I’m teaching The Beauty and Joy of Computing (CS 10) this summer for Dan Garcia at UC Berkeley, which has been really fun. One of the big ideas about programming in the course is recursion (the other two being abstraction and higher-order functions). In addition to the programming exercises, we also look at how bigger systems/industries work, current research, and the social implications of all this technology. I love that Dan and the other CS 10 developers included all of this in the introductory course!
For example: How many ways can you make change for a dollar given the typical US coins (penny, nickel, dime, and quarter)?
I like showing this because, unlike the straightforward translation of an inductive definition (such as factorial or Fibonacci), this problem isn’t obviously recursive on its face. It actually requires a bit of trick thinking to see how the usual process of dividing the problem, invoking the function, and the combining the results can lead to the solution. It feels a bit closer to the reality of an application than, say, “What’s the 15th Fibonacci number?”
Another great thing about this problem (and one entry point to finding the solution) is that the function has two parameters: the amount of money and the list of coins. Assuming we don’t have the same powers of instant insight that Abelson and Sussman possess, we can still start by reasoning that we must need to make the problem smaller by adjusting one or both of those parameters. That hint — gleaned just by reasoning in general about recursion — is enough to get started down the right path. I won’t spoil it for you if this is the first time you’ve seen this problem, but the solution is given in SICP if you want it.
Visualizing a tree of the solution shows some obvious inefficiencies dealing with pennies. The path that leads to a 100-penny solution for a dollar includes 200 recursive calls just to arrive at a conclusion that probably was obvious: Given only pennies to use, there is exactly one way to make a dollar. I pointed this out in the lecture and left it at that. But one of my students came up after class to ask about it and I encouraged him to try to optimize the solution. The next week at office hours, he brought in his code and we ended up in a very interesting discussion.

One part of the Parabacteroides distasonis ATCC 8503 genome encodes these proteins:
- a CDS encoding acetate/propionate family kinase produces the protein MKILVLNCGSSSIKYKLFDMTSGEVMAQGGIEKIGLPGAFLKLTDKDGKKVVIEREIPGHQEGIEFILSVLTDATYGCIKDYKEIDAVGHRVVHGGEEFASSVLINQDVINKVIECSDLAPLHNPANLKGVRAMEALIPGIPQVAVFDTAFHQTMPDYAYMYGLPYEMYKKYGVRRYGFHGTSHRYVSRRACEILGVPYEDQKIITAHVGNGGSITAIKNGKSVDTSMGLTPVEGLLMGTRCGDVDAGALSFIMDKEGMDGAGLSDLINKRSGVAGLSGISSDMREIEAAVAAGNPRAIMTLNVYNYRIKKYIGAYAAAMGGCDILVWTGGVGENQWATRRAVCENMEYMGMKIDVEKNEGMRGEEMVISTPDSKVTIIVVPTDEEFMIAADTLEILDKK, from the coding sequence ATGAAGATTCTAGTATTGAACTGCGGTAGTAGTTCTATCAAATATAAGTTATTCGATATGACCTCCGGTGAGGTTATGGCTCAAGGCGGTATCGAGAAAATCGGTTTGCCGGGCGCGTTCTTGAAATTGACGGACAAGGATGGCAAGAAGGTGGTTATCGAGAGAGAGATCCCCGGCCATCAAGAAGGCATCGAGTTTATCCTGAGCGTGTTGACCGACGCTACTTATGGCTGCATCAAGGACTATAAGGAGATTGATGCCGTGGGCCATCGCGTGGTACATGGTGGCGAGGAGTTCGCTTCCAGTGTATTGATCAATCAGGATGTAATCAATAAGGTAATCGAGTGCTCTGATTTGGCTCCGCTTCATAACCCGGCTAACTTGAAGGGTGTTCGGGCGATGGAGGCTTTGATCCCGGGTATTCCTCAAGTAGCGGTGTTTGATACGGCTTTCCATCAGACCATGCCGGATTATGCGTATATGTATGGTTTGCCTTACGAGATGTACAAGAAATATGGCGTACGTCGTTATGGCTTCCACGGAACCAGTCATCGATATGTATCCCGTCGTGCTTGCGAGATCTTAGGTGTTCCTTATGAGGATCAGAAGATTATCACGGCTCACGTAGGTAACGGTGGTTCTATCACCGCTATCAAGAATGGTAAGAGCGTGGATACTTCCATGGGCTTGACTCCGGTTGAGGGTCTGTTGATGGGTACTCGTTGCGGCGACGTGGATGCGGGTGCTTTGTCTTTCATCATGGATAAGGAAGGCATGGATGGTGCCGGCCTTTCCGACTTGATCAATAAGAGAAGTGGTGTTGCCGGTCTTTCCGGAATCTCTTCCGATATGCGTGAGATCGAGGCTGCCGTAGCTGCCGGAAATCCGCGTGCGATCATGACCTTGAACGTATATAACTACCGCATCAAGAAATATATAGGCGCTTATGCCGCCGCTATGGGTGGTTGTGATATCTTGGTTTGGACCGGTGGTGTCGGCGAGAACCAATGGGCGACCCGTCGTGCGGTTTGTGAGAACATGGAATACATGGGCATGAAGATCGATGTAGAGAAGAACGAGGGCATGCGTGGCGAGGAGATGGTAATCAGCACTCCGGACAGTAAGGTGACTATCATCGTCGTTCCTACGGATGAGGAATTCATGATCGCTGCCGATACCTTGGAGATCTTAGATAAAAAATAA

Among the questions posed: Are there more optimizations to be made beyond pennies? Can we generalize those optimizations? Have we biased our understanding of the problem by focusing on solving for amounts that are multiples of 5 or 10 cents (when we have nickels and dimes to use)? What if there’s no penny-type coin? What if none of the coin values are multiples of each other? A pathological currency indeed that uses prime coin values. What does an iterative solution look like? And so on.
This student went away and worked on it again, reporting back that he had an iterative solution based on decomposing the amount and substituting smaller denomination combinations, but that it over-counted solutions by calculating the number of permutations instead of combinations. What a perfect motivation for investigating the relationship between the two! And all of this from a simple puzzle-type question with a clever recursive solution.
Maybe this kind of delving is normal at the university level, but I find it quite refreshing coming from the high school teaching experience. I like that this inquiry can be self-directed: the student certainly didn’t need to dive into this problem, but everyone needs to dive into some problem at some point. And yet, without some support that dive can become aimless or overwhelming very quickly. This provides one answer to the question, “Why not just take the course by watching videos?” We real-life real-time teacher people still provide value in supporting and engaging an individual learning path. That is something that I don’t see changing, even as the educational enterprise follows the technology trends of our day.